Privacy concerns: opting inWhat is most critical is for insurance providers is to communicate with consumers. Groopman said privacy concerns fall away if insurance companies capitalize on partnership, education, and consent.
Typically, a consumer must opt in to share their data in order for an insurer to use it, Devesa said.
“At Farmers, we’ve launched Signal, our user-based insurance application in Arizona,” she said. “Through this app, we bring transparency to consumers by equipping them with knowledge of their driving patterns, [which] enables them to take steps to become less distracted drivers.”
In addition to obtaining important driving behavior data, Farmers returns some of that data back to drivers to help them become smarter, safer drivers.
“While auto manufacturers continue to add more and more sensors — thus capturing more and more data — to vehicles, the most useful data points to insurers today continue to be focused on information related to mileage, braking, acceleration, time of day, and phone use,” Devesa said. “In the near term, the focus will continue to be leveraging data to help make drivers safer and to improve their experience.”
Risk mitigation under the hoodFor the concept of connected cars to work well, insurers and cities will need to have the right infrastructure components in place. For insurers, this includes deploying data collection and analytics applications to define risk patterns and associated mitigation of risk.
“Insurers are able to leverage big data tools, such as Hadoop, MongoDB and other frameworks for large amounts of data, along with data lakes and analytics tools to gather, store and analyze IoT device data,” Benson said. “However, many are looking to service providers who will provide data ready for use with their existing analytics and core system capabilities via infrastructure and big data management by the provider.”
Cities need to implement seamless, secure indoor and outdoor connectivity, wired and wireless, and often with ruggedized networking gear, Vicente said. They will also need to have connected devices such as sensors, access points, traffic lights, and surveillance cameras to proactively and retroactively manage traffic and transit conditions, environmental factors, public safety, and other facets of the connected city.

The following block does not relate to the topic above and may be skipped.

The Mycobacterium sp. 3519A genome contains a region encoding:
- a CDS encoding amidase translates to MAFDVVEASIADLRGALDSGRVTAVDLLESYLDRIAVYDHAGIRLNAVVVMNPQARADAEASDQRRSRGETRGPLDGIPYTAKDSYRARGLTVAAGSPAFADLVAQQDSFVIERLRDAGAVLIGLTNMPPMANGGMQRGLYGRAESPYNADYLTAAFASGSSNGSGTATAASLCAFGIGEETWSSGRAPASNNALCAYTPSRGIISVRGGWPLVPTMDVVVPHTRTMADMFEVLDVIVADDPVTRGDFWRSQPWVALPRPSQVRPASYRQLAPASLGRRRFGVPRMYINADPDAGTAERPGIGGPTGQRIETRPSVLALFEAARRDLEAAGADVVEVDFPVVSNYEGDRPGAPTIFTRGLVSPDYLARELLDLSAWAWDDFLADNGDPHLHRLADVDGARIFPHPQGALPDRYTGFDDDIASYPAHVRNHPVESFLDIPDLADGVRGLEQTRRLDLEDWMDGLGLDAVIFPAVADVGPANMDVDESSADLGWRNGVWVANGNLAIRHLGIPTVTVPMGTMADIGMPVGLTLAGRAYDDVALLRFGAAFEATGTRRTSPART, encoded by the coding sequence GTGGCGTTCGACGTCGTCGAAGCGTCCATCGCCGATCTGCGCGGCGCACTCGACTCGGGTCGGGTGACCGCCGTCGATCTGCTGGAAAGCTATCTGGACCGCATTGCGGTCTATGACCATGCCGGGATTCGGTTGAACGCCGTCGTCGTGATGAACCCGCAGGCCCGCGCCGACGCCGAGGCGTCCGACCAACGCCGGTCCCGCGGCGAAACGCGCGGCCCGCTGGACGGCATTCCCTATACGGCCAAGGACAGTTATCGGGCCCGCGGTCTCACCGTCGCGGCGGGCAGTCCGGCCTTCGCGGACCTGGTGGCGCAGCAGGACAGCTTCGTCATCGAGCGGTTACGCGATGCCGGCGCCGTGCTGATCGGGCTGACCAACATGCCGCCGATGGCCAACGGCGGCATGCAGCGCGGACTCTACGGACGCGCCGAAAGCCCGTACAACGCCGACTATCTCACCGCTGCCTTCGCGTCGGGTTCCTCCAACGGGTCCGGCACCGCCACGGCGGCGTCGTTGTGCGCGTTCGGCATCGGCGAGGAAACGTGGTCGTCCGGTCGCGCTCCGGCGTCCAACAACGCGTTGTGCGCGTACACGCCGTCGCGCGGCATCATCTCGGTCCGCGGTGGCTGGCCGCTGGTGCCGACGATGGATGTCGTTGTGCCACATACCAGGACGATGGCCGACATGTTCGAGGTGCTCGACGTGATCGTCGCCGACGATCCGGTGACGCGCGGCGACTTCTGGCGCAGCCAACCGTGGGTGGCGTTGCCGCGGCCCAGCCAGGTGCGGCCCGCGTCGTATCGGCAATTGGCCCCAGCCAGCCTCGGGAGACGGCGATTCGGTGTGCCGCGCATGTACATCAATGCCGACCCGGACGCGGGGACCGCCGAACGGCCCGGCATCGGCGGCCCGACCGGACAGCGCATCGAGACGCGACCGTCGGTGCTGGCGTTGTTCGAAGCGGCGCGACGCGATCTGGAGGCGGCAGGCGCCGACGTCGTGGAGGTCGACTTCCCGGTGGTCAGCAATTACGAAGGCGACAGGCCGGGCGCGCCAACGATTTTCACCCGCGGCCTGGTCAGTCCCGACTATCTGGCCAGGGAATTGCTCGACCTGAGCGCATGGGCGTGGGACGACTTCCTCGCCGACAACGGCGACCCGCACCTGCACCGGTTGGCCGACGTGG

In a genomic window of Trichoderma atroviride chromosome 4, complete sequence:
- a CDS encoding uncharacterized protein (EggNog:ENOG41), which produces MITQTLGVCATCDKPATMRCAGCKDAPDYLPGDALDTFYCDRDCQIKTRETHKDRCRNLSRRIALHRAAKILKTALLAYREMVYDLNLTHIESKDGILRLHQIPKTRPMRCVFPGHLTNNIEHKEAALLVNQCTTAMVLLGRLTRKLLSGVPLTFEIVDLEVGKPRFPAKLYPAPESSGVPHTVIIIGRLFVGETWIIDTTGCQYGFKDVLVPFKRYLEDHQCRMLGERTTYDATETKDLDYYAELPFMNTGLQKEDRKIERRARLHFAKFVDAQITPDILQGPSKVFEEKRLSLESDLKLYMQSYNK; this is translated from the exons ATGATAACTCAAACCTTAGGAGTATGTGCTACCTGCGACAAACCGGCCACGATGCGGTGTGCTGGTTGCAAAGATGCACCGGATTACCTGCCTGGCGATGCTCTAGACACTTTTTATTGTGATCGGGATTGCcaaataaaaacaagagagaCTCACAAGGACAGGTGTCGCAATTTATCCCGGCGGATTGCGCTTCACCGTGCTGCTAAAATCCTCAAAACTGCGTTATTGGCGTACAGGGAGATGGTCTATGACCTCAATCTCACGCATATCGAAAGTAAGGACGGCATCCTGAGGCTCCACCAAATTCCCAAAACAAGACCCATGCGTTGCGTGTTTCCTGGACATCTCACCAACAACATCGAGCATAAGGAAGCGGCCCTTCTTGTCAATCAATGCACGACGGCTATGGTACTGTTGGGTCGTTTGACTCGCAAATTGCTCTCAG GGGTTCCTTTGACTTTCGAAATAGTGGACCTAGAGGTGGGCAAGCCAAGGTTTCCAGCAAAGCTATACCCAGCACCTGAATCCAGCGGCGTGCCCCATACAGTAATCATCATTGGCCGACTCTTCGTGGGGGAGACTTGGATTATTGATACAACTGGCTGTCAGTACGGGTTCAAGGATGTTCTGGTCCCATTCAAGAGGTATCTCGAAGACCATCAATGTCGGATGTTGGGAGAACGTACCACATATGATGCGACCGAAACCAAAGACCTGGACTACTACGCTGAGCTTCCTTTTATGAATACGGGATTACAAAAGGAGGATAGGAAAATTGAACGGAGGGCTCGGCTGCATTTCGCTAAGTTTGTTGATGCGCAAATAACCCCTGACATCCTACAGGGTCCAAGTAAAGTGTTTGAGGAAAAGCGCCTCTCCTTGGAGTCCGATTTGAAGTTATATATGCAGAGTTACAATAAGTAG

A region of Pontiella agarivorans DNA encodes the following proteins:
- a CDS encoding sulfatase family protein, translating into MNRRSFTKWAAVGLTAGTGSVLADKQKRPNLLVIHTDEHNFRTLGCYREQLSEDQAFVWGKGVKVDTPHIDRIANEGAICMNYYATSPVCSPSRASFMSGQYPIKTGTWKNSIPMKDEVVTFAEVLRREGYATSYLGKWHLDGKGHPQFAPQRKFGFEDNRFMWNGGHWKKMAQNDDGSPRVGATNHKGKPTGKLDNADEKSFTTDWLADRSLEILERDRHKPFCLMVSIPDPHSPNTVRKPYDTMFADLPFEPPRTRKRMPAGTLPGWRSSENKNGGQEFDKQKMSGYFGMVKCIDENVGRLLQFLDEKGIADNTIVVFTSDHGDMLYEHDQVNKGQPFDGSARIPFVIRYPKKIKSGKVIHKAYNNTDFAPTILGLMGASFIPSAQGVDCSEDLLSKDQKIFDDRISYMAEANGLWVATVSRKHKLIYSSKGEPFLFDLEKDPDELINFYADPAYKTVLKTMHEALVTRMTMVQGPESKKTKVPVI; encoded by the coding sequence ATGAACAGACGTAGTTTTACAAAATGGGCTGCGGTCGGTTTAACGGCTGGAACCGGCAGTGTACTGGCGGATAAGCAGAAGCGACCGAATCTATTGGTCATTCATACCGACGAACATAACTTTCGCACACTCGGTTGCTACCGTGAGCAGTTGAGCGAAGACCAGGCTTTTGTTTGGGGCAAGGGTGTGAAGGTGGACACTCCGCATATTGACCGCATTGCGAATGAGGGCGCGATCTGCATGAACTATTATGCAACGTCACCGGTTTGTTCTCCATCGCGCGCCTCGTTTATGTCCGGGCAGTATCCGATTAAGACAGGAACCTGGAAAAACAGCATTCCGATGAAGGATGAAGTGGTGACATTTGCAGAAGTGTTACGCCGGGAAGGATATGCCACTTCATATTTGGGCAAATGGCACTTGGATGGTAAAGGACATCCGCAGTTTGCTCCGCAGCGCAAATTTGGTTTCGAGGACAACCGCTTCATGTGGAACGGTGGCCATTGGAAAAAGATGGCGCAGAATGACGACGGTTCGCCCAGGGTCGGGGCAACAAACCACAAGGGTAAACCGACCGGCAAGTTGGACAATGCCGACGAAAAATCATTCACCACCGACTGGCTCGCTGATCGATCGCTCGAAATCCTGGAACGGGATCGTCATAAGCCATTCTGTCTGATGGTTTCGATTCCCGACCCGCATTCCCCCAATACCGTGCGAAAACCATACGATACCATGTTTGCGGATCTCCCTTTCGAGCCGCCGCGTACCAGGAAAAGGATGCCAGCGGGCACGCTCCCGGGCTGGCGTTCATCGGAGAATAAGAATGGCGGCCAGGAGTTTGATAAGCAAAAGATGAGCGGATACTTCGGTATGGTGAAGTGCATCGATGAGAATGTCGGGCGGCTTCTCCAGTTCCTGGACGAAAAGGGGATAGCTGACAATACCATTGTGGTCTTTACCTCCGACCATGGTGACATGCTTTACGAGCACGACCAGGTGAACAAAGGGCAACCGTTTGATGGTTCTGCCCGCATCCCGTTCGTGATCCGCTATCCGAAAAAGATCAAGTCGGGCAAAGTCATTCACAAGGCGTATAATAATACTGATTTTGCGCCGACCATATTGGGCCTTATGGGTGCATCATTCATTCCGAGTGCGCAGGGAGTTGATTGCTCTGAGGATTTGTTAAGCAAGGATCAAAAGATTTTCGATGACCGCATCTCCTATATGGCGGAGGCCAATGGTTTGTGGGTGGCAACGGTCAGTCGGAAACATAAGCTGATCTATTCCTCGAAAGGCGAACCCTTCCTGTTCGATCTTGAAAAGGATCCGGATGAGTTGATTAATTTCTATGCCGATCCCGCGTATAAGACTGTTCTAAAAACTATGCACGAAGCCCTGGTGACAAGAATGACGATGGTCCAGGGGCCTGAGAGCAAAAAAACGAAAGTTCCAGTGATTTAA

“Among the challenges are the expense of developing the network and computer infrastructure required for these systems, protecting data and privacy of the information being collected, and transitioning property and auto owners to the standards needed for connecting to the ecosystem,” Benton said.
Insurers will be mostly affected by a shift in risk profiles and claims expense levels for connected cars and smart homes and properties, Benton said. While risk might be reduced, replacement costs will include the expense of the devices.
There will be other challenges for insurers. “The connected ecosystem presents a very different customer/user experience and it will take some time to migrate technology,” Benton said. “Systems will need to account for assets that are not yet connected and their effect on the overall ecosystem. As with other scenarios involving customer data, customers will have security and privacy concerns, and missteps in use of data can have strong effects on acceptance of technology.”
Indeed, ensuring data security and privacy will be a major issue for insurers to address.
“As more things connect, more vulnerabilities come into play,” Vicente said. That includes breaches into street lights, traffic lights, buses and other vehicles. Public entities in cities are becoming highly targeted for cyber attacks, he notes, so security measures for preventing, detecting, isolating and protecting against future attack will all be extremely important.
Security of IoT devices “has been brought into the spotlight in recent months, with some public cases of attacks initiated through consumer smart home devices, most of which are not designed with security in mind,” Benton said.
Ultimately, insurers will likely need to work with device manufacturers to emphasize the need for security, along with ensuring any data obtained and stored on the insurer’s network is kept secure and private to the standards set by the insurer for other types of customer data, Benton said.
Data and privacy “is of utmost importance to Farmers and is handled with utmost care,” Devesa said. “We understand the data is confidential and, thus, maintain safeguards to protect our customers.”
With any change comes potentially increased risk, Devesa said, as well as opportunity.
That’s life in the digital business era.